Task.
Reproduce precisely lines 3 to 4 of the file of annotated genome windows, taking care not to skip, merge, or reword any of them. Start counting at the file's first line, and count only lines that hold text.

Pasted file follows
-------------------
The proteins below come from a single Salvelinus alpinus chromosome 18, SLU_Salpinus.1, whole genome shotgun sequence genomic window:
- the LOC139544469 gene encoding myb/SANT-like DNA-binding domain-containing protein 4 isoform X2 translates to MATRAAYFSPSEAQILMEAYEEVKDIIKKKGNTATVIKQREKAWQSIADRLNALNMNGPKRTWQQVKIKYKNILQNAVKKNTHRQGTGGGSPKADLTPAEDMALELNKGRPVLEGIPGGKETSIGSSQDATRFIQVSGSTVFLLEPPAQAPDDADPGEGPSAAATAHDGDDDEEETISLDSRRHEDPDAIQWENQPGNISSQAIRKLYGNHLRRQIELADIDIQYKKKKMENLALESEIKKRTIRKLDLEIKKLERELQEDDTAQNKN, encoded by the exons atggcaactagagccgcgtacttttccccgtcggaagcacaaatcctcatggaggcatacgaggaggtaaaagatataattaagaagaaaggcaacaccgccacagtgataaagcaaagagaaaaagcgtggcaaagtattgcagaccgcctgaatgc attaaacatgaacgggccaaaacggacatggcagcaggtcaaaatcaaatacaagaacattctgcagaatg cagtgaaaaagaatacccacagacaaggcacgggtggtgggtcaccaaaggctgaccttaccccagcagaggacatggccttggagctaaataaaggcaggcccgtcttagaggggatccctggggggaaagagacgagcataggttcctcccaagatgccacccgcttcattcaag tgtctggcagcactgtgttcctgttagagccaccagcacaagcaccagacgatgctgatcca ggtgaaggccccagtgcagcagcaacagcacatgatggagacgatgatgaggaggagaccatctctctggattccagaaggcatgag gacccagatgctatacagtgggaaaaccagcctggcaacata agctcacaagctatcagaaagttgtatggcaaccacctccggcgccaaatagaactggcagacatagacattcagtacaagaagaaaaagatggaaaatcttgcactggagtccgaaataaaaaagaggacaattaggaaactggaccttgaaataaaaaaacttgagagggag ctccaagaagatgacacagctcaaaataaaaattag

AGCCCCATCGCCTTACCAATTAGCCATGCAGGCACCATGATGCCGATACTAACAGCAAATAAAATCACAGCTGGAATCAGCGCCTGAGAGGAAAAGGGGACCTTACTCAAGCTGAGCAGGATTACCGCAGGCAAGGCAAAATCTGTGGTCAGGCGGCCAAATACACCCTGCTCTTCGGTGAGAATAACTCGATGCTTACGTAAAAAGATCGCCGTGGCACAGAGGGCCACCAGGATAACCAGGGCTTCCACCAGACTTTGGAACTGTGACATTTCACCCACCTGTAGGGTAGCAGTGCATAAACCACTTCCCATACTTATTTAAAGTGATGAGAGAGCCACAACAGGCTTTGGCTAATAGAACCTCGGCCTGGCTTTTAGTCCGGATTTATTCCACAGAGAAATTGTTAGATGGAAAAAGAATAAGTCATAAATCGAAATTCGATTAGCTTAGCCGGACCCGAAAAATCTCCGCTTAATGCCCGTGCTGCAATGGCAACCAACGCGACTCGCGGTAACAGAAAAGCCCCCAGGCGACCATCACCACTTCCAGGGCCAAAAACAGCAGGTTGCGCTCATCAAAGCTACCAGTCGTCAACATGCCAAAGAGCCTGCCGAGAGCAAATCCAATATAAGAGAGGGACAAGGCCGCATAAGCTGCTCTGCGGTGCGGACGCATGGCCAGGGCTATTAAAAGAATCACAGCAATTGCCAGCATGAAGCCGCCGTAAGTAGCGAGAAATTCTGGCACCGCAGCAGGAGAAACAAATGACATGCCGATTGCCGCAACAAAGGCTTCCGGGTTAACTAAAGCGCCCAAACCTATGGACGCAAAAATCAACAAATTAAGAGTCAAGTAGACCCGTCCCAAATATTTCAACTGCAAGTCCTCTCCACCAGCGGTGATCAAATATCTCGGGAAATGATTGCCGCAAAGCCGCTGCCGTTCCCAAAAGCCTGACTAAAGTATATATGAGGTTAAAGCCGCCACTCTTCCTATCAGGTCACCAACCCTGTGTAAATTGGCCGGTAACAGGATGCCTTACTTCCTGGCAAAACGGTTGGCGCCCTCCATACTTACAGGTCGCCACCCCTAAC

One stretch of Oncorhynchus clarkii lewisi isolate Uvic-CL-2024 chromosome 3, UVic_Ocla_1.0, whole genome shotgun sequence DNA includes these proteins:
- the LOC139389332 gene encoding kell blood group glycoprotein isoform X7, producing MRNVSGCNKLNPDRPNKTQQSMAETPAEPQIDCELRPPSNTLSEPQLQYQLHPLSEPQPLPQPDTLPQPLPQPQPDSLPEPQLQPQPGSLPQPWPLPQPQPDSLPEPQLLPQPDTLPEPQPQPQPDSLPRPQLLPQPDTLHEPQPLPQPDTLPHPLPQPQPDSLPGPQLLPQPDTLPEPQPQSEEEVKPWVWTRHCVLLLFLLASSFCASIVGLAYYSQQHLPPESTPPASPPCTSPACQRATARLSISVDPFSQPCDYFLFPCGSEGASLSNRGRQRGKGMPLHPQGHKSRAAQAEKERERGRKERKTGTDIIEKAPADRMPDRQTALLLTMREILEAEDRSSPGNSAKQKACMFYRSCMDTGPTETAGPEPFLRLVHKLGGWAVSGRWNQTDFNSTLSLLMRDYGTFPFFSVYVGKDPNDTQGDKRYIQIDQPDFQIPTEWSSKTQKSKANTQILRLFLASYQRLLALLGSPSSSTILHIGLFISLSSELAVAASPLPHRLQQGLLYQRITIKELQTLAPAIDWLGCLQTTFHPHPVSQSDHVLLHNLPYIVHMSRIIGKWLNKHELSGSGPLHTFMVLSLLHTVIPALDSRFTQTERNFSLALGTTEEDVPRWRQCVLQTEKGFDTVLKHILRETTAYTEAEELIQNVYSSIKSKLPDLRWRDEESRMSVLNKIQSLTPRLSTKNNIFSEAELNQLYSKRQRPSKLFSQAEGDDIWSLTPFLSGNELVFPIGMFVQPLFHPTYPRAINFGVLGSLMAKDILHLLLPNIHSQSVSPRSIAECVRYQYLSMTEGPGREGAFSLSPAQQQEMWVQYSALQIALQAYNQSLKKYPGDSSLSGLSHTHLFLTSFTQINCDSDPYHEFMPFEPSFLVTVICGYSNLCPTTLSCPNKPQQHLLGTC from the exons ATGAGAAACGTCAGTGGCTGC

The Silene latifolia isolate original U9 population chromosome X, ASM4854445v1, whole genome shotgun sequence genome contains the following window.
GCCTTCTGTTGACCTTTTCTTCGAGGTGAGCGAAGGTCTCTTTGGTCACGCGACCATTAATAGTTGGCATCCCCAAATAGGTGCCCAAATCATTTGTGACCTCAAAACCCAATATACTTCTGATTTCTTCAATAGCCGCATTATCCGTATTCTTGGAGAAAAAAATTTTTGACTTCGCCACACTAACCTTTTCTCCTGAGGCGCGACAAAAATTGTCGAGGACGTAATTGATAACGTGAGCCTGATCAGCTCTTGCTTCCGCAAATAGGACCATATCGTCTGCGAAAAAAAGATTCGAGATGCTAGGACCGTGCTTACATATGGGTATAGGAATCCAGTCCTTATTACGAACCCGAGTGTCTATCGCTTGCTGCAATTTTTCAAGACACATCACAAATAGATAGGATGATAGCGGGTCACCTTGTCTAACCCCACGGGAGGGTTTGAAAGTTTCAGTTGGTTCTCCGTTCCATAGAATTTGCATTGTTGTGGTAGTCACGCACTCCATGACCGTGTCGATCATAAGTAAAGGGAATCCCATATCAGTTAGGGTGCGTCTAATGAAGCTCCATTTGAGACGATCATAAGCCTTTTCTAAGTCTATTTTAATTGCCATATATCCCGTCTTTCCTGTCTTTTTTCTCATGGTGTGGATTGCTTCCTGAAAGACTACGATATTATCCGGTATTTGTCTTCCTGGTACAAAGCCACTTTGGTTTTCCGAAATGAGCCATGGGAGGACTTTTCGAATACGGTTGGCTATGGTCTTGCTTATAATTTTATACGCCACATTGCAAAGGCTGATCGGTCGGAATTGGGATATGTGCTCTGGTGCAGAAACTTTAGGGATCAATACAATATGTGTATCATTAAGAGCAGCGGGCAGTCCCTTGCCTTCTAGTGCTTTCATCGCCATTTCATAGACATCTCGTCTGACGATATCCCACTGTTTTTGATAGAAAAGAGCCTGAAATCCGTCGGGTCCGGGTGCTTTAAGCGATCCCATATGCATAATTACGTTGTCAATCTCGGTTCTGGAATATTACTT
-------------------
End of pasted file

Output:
AGCCCCATCGCCTTACCAATTAGCCATGCAGGCACCATGATGCCGATACTAACAGCAAATAAAATCACAGCTGGAATCAGCGCCTGAGAGGAAAAGGGGACCTTACTCAAGCTGAGCAGGATTACCGCAGGCAAGGCAAAATCTGTGGTCAGGCGGCCAAATACACCCTGCTCTTCGGTGAGAATAACTCGATGCTTACGTAAAAAGATCGCCGTGGCACAGAGGGCCACCAGGATAACCAGGGCTTCCACCAGACTTTGGAACTGTGACATTTCACCCACCTGTAGGGTAGCAGTGCATAAACCACTTCCCATACTTATTTAAAGTGATGAGAGAGCCACAACAGGCTTTGGCTAATAGAACCTCGGCCTGGCTTTTAGTCCGGATTTATTCCACAGAGAAATTGTTAGATGGAAAAAGAATAAGTCATAAATCGAAATTCGATTAGCTTAGCCGGACCCGAAAAATCTCCGCTTAATGCCCGTGCTGCAATGGCAACCAACGCGACTCGCGGTAACAGAAAAGCCCCCAGGCGACCATCACCACTTCCAGGGCCAAAAACAGCAGGTTGCGCTCATCAAAGCTACCAGTCGTCAACATGCCAAAGAGCCTGCCGAGAGCAAATCCAATATAAGAGAGGGACAAGGCCGCATAAGCTGCTCTGCGGTGCGGACGCATGGCCAGGGCTATTAAAAGAATCACAGCAATTGCCAGCATGAAGCCGCCGTAAGTAGCGAGAAATTCTGGCACCGCAGCAGGAGAAACAAATGACATGCCGATTGCCGCAACAAAGGCTTCCGGGTTAACTAAAGCGCCCAAACCTATGGACGCAAAAATCAACAAATTAAGAGTCAAGTAGACCCGTCCCAAATATTTCAACTGCAAGTCCTCTCCACCAGCGGTGATCAAATATCTCGGGAAATGATTGCCGCAAAGCCGCTGCCGTTCCCAAAAGCCTGACTAAAGTATATATGAGGTTAAAGCCGCCACTCTTCCTATCAGGTCACCAACCCTGTGTAAATTGGCCGGTAACAGGATGCCTTACTTCCTGGCAAAACGGTTGGCGCCCTCCATACTTACAGGTCGCCACCCCTAAC

One stretch of Oncorhynchus clarkii lewisi isolate Uvic-CL-2024 chromosome 3, UVic_Ocla_1.0, whole genome shotgun sequence DNA includes these proteins: